Sherman paved the way for a family to get a new home Tuesday when it donated an unused, city-owned lot to Habitat for Humanity of Grayson County. This marks the first time that the city has donated a lot to the humanitarian organization which assists families with the construction of low-cost homes.

The lot has been in the city’s possession for nearly 80 years on First Street between King and Cherry Streets. The neighborhood is currently slated for redevelopment with several low-to-moderate income homes expected to be built in the near future.

“We thought this would be a good place for habitat because those other lots will be coming online soon as low income housing,” Asst. City Manager Terrence Steele said.

The city first started considering donations to the organization about four months ago after representatives approached Sherman. This led city leaders to start looking into what lots the city owned that would be right for Habitat’s mission.

Early on, the search found three lots that met the criteria. However, city leaders only moved forward with the First Street lot Tuesday night as the city is still looking into the deed status for the remaining lots.

Steele said the lot was the perfect fit for Habitat as the neighboring properties were recently cleared off following the closure of a landscaping business and put out for bid for development this spring. Signs for Earnhartbuilt Construction could be seen in the neighboring lots as of Wednesday afternoon.

With redevelopment interests in the area, Steele said it made sense for the city to deed the property to Habitat and get it back on the city’s tax rolls after the better part of a century.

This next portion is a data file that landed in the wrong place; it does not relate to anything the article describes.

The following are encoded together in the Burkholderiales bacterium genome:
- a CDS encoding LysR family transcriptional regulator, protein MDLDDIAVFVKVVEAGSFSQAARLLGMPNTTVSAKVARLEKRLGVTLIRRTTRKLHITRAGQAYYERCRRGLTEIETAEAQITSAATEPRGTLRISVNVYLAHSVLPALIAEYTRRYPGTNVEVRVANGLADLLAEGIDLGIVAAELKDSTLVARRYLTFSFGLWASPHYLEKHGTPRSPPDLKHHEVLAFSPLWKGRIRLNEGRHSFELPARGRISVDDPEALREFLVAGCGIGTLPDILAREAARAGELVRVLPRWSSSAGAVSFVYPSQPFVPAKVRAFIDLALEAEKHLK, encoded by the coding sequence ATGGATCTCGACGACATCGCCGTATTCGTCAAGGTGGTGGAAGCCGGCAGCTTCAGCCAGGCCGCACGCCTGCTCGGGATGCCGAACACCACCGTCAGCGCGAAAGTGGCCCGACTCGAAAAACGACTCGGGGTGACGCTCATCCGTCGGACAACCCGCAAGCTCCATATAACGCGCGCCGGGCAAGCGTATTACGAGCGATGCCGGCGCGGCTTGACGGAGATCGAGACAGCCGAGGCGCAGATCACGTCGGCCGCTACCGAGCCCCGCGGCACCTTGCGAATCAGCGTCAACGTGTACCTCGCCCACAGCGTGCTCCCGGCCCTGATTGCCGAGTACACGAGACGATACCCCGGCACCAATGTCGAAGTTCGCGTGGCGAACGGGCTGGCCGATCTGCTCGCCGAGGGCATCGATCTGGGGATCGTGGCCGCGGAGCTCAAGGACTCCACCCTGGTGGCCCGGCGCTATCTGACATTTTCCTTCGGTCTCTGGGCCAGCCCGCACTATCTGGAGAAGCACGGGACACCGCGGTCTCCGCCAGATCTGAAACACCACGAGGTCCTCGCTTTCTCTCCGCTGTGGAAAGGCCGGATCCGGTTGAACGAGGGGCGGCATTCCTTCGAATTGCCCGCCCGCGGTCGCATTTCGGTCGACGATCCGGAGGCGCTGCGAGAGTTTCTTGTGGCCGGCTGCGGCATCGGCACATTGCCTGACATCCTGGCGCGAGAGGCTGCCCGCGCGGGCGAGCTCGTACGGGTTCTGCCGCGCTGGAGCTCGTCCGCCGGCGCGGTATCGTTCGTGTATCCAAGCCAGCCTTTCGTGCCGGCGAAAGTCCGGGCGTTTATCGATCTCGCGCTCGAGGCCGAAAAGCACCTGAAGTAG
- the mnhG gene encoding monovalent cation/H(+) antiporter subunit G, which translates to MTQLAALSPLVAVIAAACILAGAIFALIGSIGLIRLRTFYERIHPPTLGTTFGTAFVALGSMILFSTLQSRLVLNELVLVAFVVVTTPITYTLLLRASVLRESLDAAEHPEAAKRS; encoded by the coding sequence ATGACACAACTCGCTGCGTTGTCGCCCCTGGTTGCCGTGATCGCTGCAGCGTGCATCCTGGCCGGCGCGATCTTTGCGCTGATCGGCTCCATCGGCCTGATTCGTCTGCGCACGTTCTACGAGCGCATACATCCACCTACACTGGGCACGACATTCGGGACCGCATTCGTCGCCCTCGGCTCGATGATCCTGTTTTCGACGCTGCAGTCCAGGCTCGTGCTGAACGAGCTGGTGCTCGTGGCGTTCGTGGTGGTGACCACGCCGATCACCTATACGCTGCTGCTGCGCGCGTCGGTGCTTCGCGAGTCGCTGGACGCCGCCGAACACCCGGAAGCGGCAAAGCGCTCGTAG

“It is a win-win situation and a feel good moment for the city as well,” he said.

Currently, Habitat for Humanity has five lots in Denison and three lots in Whitewright available for development for families in need. The organization allows prospective families to acquire low-cost housing by working to build other homes in the region in what it describes as “sweat equity.”

The group completed work on two homes in Sherman earlier this year, but the First Street lot would be the only Sherman lot it currently owns. Prior to the city’s donation, many of the organization’s Sherman lots would come from donations.

“They (Sherman) wanted to donated, but as Terrence said last night, it takes time to make sure everything is clean and the title is good,” said Laurie Mealy, executive director of Habitat for Humanity of Grayson County.

The organization is currently working on two homes in Denison, with a third slated to begin construction soon. As households are approved to receive homes, they will be able to choose from the available lots.

Mealy said she was uncertain when the lot would be developed, but she believed it would be prime for families who already live in the city.

“It is wonderful that we now have lots in Sherman for people to choose from,”Mealy said.

Steele said other lots could become available for donation to Habitat, but it will take time to get the proper paperwork and confirmations in place. As an example, Steele said the city recently included several infill lots in a deal to acquire right of way for a street expansion. As such, there are likely other opportunities throughout the city, he said.

Throughout the meeting, members of the council joked about how long the city took to donate the property.

“You guys are really getting awfully rushed on this thing,” council member Josh Stevenson joked.

For her part, Mealy said she expected the lot to be in development within the next year; a far cry from the eight decades it sat vacant.